Johnson defended his decision in the four-page letter to committee members, arguing it was "narrowly drafted" to only request documents related to Burisma Holdings and Blue Star Strategies, and for Telizhenko to meet with committee staff to discuss the issue.

"Blocking the receipt of relevant records, as any committee member voting against this subpoena would be doing, only heightens the risk of 'disinformation' because Congress would not have access to all pertinent information," Johnson added.

The letter to all committee members comes after Johnson sent a letter to Peters late last month informing him that he wanted to issue the subpoena. 

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The timing of Johnson's letter immediately raised eyebrows because it came one day after Biden won the South Carolina Democratic primary, adding a new boost of momentum into his 2020 campaign. Johnson has denied that he is targeting the Bidens because of Joe Biden's presidential campaign.

Republicans have homed in on Hunter Biden's position on the board of Burisma, including seeking to tie then-Vice President Joe Biden's push in 2016 for the dismissal of Ukrainian Prosecutor General Viktor Shokin to Hunter Biden's business interests. They've also argued that allowing Joe Biden to work on Ukraine policy while his son was on the board of Burisma was a conflict of interest.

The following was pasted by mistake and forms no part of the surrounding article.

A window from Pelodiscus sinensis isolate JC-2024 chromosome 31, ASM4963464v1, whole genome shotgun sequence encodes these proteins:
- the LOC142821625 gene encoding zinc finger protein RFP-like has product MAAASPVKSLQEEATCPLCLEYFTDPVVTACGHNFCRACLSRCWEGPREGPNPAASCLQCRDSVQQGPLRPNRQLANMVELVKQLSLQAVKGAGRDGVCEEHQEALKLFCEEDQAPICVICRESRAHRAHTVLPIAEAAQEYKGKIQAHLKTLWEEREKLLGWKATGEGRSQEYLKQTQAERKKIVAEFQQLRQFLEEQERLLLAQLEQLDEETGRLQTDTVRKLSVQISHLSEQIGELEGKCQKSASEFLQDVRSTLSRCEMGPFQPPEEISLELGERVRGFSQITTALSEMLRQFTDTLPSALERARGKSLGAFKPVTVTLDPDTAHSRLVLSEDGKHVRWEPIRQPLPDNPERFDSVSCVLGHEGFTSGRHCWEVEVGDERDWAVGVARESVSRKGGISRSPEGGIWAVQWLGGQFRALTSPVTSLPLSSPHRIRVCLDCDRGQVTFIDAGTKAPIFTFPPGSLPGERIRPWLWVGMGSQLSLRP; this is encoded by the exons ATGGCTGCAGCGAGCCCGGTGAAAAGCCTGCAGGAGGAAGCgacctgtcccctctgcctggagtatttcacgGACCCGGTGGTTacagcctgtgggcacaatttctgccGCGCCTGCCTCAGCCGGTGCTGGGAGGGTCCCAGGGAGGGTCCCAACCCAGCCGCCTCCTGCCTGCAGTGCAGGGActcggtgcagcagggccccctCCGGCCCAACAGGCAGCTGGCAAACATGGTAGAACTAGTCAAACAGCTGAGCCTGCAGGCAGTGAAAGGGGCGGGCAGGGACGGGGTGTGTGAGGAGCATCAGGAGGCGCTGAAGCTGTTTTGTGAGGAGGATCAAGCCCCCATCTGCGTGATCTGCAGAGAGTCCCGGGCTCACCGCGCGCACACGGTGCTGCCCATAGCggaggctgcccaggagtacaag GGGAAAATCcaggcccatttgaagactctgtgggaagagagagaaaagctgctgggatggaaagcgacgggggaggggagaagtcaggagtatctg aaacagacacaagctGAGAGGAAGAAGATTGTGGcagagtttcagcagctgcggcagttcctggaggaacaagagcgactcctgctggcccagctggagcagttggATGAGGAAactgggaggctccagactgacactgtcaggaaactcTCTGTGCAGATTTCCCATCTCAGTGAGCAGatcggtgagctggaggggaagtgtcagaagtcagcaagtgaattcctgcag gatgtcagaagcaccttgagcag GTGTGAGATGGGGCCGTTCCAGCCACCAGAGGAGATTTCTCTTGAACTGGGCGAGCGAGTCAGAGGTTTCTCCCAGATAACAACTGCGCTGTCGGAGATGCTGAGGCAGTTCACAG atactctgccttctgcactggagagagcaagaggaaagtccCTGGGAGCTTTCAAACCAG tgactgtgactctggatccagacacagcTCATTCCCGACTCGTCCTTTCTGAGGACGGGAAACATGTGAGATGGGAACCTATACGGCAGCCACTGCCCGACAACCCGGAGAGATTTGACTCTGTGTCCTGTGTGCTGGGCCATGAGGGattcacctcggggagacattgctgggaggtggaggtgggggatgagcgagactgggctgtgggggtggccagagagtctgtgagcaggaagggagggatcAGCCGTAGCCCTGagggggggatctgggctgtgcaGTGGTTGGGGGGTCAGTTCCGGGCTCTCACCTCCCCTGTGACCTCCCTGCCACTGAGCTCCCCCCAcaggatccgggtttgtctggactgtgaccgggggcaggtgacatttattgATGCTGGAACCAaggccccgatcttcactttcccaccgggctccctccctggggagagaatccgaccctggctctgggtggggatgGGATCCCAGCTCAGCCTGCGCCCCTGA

The former vice president has denied wrongdoing. There's no evidence that either Biden engaged in any criminal wrongdoing, and fact checkers have debunked claims that he was working with his sons interest in mind.

But that's done little to tamp down questions from Republicans, particularly on whether or not there was a conflict of interest. Hunter Biden's position on the board of Burisma was at the center of President TrumpDonald John TrumpTwitter CEO: 'Not true' that removing Trump campaign video was illegal, as president has claimed Biden formally clinches Democratic presidential nomination Barr says he didn't give 'tactical' command to clear Lafayette protesters MORE's impeachment trial in the Senate, where Trump was acquitted last month of the two House-passed articles of impeachment.

Tensions have flared more recently after a top Senate Democrat disclosed that the Treasury Department had handed over documents pertaining to Johnson and Sen. Chuck GrassleyCharles (Chuck) Ernest GrassleyThe Hill's Morning Report - DC preps for massive Saturday protest; Murkowski breaks with Trump Murkowski, Mattis criticism ratchets up pressure on GOP over Trump CBO releases analysis on extending increased unemployment benefits MORE's (R-Iowa) wide-ranging investigation, which includes Hunter Biden and Burisma.

Republicans blasted the disclosure as a "leak" meant to undermine their investigation.

A spokeswoman for Sen. Ron WydenRonald (Ron) Lee WydenCBO releases analysis on extending increased unemployment benefits Overnight Health Care: Hydroxychloroquine ineffective in preventing COVID-19, study finds | WHO to resume hydroxychloroquine clinical research | WHO says no evidence coronavirus is mutating Bipartisan lawmakers press Trump administration to get COVID-19 aid to Medicaid providers MORE (D-Ore.), the top Democrat on the Finance Committee, did not disclose what was in the documents handed over by the Treasury Department.

A spokesman for Grassley said last week that they have also received State Department documents.

—This report was updated at 7:37 p.m.